Should I List the Other Schools I’m Applying to in My Application?

Aug 22, 2023

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By ProFellow Founder Dr. Vicki Johnson

Every year in my Fully Funded Course and Mentorship Program for graduate school applicants, some students inquire: How should I respond when graduate schools ask me what other universities I am applying to? In an effort to be transparent and complete the application appropriately, some students complete this section with a detailed list. Others leave it blank. I usually encourage applicants not to leave any “optional” questions unanswered, but there are a few exceptions to this rule – this example is one of them! In this article, I share how you should respond to a question about the other graduate schools you are applying to, and why. 

Why Schools Ask You to List Your Other Applications

There are two primary reasons why graduate schools ask you to reveal the other schools you are applying to. First, they want to keep a pulse on who their competitors are. While schools are certain to know of the other established competitor graduate programs in the discipline, graduate schools’ popularity can change and new graduate programs are cropping up all the time. Selection committees may be keeping tabs on whether students are applying to schools in specific geographic regions, as well as online programs. This information can inform how they market themselves and keep their programming competitive, which is good news for the candidates who are investing in these programs. 

The second primary reason is more problematic. Although few schools will readily admit this, Admissions may ask about your other applications to draw conclusions about the likelihood of you accepting their offer over other schools. If you are a top candidate applying to other more prestigious or fully funded graduate programs, this may influence whether they accept you at all. Likewise, this information can influence the size of your funding offer, for better or worse. It’s difficult to say how often this information influences an acceptance or rejection, or a funding package, but it’s better for candidates not to put themselves in this position if they can avoid it!

How You Should Respond if a University Asks What Schools You Applied To

The National Association for College Admission Counseling (NACAC) Code of Ethics and Professional Practices advises universities not to ask applicants to share their college preferences or targets in applications or interviews, particularly if this information will influence their decision or financial aid offers. So if a university asks this question despite the ethics guidelines, it is certainly your prerogative to decline to respond. The real question is: is no response in your best self-interest? 

I advise against leaving this question blank because you could use this opportunity to provide information that might strengthen your candidacy. You do not need to list any other schools specifically. Instead, provide an honest but vague response that indicates you are applying to other graduate schools and highlight the reasons you are applying to this particular program.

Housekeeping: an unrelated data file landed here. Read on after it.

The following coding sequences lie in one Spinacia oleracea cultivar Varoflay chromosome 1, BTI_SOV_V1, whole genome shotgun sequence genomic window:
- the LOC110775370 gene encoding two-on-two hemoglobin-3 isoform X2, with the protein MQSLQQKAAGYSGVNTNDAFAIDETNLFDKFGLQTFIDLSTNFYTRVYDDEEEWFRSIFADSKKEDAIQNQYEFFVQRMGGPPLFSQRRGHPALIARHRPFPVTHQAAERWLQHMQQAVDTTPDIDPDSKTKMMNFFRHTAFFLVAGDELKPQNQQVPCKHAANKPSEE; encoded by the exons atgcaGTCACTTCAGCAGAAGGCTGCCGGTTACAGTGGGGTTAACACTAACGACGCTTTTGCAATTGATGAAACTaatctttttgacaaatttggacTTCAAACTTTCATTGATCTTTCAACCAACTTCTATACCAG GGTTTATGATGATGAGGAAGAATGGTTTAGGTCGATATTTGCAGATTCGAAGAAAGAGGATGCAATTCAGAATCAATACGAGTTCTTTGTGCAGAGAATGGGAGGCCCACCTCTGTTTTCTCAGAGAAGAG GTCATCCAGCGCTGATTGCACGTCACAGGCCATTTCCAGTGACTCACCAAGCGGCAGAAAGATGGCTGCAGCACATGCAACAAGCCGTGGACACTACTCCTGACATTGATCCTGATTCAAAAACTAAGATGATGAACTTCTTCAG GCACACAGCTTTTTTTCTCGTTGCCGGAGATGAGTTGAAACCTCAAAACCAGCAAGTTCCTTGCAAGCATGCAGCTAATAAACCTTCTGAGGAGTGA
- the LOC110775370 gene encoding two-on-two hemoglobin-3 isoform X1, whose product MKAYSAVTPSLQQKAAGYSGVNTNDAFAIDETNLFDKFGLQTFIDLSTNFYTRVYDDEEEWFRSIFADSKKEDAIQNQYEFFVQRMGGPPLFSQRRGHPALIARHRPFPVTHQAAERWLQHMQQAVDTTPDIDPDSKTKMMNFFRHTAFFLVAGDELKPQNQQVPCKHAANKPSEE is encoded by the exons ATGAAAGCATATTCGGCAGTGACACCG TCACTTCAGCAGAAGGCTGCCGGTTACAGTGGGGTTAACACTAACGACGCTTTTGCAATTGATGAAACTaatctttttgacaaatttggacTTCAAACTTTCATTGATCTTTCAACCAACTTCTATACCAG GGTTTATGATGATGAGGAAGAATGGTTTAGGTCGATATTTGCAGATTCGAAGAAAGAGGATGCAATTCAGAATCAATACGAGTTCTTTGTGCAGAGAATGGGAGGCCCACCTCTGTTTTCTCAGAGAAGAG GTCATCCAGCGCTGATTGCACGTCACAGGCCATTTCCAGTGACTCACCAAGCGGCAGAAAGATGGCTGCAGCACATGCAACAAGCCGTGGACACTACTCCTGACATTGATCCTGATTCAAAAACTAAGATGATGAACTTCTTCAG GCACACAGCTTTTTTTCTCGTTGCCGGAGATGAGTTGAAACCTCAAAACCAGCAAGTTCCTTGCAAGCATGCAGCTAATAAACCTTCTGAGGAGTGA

The strategic goal of your response is to show you are serious about attending graduate school and help the school feel confident that you will accept their offer if they give you one. By emphasizing why you are applying to their school, using specific reasons, you’ll send the message you are a serious applicant and would accept an offer. If the school is your top choice among other programs you are applying to, be sure to include this!

A Template Response to: Where Else Are You Applying? 

If you wish to follow my guidance to be vague but accurate in your response, try this template:  

“I am applying to a diverse range of PhD [or Master’s] programs in [enter your discipline(s)] because I am seeking the best fit for my research interests and academic goals. Among the schools I am applying to, your graduate program stands out due to its strong emphasis on [enter research field], as well as [enter other 2-3 specific points that make this program a top choice]. Thank you for your consideration.”

Most schools desire brief responses to questions like these so I advise not making this response too long. Also, do not copy word-for-word from your personal statement or statement of purpose essays; summarization is better. 

What if I am Only Applying to One School?

If you are only applying to one school, I recommend against revealing this in your application. There may be a number of legitimate reasons why you are only applying to one school, including an inability to relocate. However, serious candidates apply to multiple graduate schools to increase their chances of success. An application to one program could cause a selection committee to assume you are not that serious about pursuing a graduate degree, or that you prepared your application at the last minute. Also, if they do accept you, they will have less reason to offer you their most generous funding offer. Instead of using the words “I am applying to a diverse range…”, start with the phrase “I am considering a diverse range…” and write a similar response based on the template provided above.

Best wishes, the ProFellow community is rooting for your success!

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